I want to say a word to encourage pastors, and at the same time plead with church members to be aware of your pastor and go beyond your normal best to see into your pastor’s heart. Check his spiritual heart and his physical well-being often, and of course, that of his family.
This past year and a half has been new, challenging, and painful for pastors attempting to do ministry as self-expected and congregationally-expected on a huge variety of plains. The playing field was changed; the boundaries were redrawn, everyone has a whistle, and do not get me started on the rules.
Under normal conditions and experiences, being a pastor is beyond simply challenging. Of course, the call of God to minister in His name is an extreme honor, but it also has many extreme sacrifices. Being a pastor, experiencing a broken heart is common to the call. Ask me how many times my heart has been broken and I will direct you to gaze into the night sky filled with stars.
Oh, how it breaks my heart the many ways the evil one works to destroy even the best of lives; the strongest of families. To watch people in our churches suffer pains and sorrows over the enemy’s attempt to draw their children into the most ungodly activities and self-destructive abuses, convincing them they are the better paths, is an often helpless feeling within an already tired warrior pastor. When a friend and member of the church suffers the loss of a loved one, who is also your pastor’s friend, the pastor goes through the mournful grieving as well . . . but often quietly alone. This pastor has conducted 113 funerals to this point; I am familiar with the pain over someone’s grief. (The week following my mother’s funeral, I returned to my church to conduct the funerals of three of my member’s mothers. That was a tough, lonely, week). Brother Pastor I feel your pain and fatigue; your difficult time; perhaps even a long dark period.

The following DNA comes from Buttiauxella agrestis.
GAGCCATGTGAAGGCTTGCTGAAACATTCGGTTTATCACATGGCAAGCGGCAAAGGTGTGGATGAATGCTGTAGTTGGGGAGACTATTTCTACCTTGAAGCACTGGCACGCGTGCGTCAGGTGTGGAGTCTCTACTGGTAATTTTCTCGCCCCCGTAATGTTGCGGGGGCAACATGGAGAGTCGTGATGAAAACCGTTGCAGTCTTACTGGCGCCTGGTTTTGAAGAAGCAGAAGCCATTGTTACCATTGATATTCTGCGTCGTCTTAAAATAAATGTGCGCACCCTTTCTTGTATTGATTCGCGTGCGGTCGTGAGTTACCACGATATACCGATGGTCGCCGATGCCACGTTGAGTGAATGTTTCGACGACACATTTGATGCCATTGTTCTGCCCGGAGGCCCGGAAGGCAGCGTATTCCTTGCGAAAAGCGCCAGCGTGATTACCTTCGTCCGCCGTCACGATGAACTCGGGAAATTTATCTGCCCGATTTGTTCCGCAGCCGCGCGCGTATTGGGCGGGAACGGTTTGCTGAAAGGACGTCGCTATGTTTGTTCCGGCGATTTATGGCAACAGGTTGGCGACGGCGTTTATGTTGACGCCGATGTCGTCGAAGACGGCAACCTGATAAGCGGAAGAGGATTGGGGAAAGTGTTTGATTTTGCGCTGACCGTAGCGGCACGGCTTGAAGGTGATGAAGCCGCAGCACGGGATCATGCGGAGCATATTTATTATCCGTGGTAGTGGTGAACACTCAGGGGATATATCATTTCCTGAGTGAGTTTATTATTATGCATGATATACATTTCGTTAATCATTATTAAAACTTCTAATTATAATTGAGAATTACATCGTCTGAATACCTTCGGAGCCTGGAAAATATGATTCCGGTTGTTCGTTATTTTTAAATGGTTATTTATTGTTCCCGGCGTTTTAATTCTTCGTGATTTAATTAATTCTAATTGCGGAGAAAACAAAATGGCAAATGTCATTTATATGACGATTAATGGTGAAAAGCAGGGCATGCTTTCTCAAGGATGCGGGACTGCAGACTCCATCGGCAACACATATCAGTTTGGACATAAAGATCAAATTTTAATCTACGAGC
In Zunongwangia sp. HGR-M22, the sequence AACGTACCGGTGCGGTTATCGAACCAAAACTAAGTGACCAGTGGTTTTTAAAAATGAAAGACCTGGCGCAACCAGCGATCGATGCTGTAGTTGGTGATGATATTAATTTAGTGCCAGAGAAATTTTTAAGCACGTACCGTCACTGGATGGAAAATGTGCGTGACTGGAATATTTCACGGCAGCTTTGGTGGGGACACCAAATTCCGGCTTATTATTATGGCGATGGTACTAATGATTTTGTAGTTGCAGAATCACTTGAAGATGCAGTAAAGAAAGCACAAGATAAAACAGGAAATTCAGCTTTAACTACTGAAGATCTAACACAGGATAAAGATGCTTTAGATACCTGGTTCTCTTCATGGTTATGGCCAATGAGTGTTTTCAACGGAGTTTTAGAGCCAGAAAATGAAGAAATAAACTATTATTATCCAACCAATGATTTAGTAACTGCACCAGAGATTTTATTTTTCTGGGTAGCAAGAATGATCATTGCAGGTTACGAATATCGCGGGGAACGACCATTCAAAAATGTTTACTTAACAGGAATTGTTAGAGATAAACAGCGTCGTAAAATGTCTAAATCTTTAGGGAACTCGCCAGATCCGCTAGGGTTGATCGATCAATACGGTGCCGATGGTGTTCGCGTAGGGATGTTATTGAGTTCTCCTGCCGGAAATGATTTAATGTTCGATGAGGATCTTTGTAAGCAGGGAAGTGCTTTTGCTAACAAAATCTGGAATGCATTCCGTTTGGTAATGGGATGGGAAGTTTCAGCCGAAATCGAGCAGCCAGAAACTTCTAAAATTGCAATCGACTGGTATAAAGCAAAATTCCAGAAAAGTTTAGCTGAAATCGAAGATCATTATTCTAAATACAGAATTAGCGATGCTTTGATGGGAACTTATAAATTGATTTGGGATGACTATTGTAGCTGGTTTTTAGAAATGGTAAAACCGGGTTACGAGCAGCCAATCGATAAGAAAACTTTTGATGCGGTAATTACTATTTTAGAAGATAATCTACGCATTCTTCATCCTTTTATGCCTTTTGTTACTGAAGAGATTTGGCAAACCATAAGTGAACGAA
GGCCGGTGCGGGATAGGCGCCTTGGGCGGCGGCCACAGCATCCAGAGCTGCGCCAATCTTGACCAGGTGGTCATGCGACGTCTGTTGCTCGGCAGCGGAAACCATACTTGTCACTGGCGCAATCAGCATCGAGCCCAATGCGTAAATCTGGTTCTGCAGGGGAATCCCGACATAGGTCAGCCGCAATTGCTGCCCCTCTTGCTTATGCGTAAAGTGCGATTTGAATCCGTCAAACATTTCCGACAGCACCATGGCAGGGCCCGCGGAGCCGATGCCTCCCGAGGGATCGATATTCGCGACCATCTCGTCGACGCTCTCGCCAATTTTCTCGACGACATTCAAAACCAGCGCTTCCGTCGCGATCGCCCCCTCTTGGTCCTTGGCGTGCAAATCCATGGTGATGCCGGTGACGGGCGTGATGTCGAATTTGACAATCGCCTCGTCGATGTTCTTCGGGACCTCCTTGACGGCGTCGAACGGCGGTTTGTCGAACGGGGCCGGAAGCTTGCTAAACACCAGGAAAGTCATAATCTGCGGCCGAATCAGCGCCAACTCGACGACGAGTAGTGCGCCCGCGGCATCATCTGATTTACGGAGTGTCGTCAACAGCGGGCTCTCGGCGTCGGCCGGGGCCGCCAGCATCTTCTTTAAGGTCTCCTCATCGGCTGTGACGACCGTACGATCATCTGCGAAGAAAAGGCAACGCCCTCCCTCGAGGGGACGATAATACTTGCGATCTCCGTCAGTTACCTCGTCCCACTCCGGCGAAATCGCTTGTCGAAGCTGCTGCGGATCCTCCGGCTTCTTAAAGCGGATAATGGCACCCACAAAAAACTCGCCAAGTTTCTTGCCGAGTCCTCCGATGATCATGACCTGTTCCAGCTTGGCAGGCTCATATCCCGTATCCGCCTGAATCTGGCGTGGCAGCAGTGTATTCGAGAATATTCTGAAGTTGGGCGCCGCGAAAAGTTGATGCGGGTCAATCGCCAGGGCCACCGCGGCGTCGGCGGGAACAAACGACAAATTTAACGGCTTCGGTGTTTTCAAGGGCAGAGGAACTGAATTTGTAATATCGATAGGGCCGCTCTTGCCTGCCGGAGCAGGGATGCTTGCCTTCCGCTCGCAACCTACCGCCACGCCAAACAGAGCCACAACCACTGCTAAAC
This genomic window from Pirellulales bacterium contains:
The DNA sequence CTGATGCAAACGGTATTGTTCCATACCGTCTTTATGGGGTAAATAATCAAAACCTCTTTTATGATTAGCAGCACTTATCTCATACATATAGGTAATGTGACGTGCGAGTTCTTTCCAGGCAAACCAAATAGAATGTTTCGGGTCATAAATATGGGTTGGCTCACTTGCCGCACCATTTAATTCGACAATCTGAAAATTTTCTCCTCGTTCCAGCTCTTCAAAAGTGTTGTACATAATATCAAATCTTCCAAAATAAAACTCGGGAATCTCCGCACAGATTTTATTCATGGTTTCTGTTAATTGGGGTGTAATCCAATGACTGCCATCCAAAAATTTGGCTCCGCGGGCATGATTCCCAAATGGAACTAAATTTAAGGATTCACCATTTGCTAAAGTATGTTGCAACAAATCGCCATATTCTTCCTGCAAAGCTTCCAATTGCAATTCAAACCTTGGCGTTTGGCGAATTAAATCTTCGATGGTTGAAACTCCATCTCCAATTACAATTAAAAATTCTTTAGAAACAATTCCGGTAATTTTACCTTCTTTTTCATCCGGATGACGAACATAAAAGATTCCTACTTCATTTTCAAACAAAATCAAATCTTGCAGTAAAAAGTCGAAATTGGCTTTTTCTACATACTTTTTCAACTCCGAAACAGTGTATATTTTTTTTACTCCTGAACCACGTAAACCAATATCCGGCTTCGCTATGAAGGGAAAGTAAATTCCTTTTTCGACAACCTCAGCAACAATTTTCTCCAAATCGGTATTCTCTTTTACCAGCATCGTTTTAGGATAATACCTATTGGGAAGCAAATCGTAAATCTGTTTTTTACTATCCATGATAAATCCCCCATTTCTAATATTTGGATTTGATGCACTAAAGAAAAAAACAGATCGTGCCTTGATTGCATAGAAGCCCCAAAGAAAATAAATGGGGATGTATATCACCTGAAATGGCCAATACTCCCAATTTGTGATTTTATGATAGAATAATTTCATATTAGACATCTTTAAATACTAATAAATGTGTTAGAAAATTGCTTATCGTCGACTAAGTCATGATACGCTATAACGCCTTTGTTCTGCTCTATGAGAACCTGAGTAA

However, I do not pretend to know or understand the depths of what you face. And I would never say to you that it will soon be over. I would never hurt you this way. But, I am one preacher who has been in the depths of darkness, seemingly a half step from the pits of hell itself. While I never thought of or planned suicide, I confess, death looked pretty good from where I sat (or lay in bed for days at a time over a total period of a year or longer. My memory of the time is a complete blur). However, I did come fairly close to disappearing from sight. I thought, if I would just disappear into the homeless arena, my family would be far better off. Somehow, God stopped me from doing that.
All I want to say to you is that, in ways you and I cannot imagine, you are going to make it. Hang in there; get help; hold on to the promises, even if at the moment they are hard to believe! National Suicide Prevention Lifeline 24 hours: 800-273-8255.
Church: Before you regret it; take better care of your pastor, with intentionality. Pray for him, yes, but also pray over him often. Make sure you know his heart. Watch for signs of needs (if you get close to him you will recognize the signs of needing help). Be sure he gets time away for relaxation, even if only a few days often. The spiritual warfare we pastors are under right now is demanding (we know yours is too, but we are prone to carry some of the weight of yours as though it was our own).
Be faithful in doing service in your church. Do not allow your Pastor to do it all, even if it appears as though he wants to. Serve one another with gladness! Be faithful in attendance. Be on time. Expect to hear a Word from God. Show love and gratitude to one another, including your Pastor. Let’s be praying, loving, compassionate children of God.
And, oh by the way, Pray On!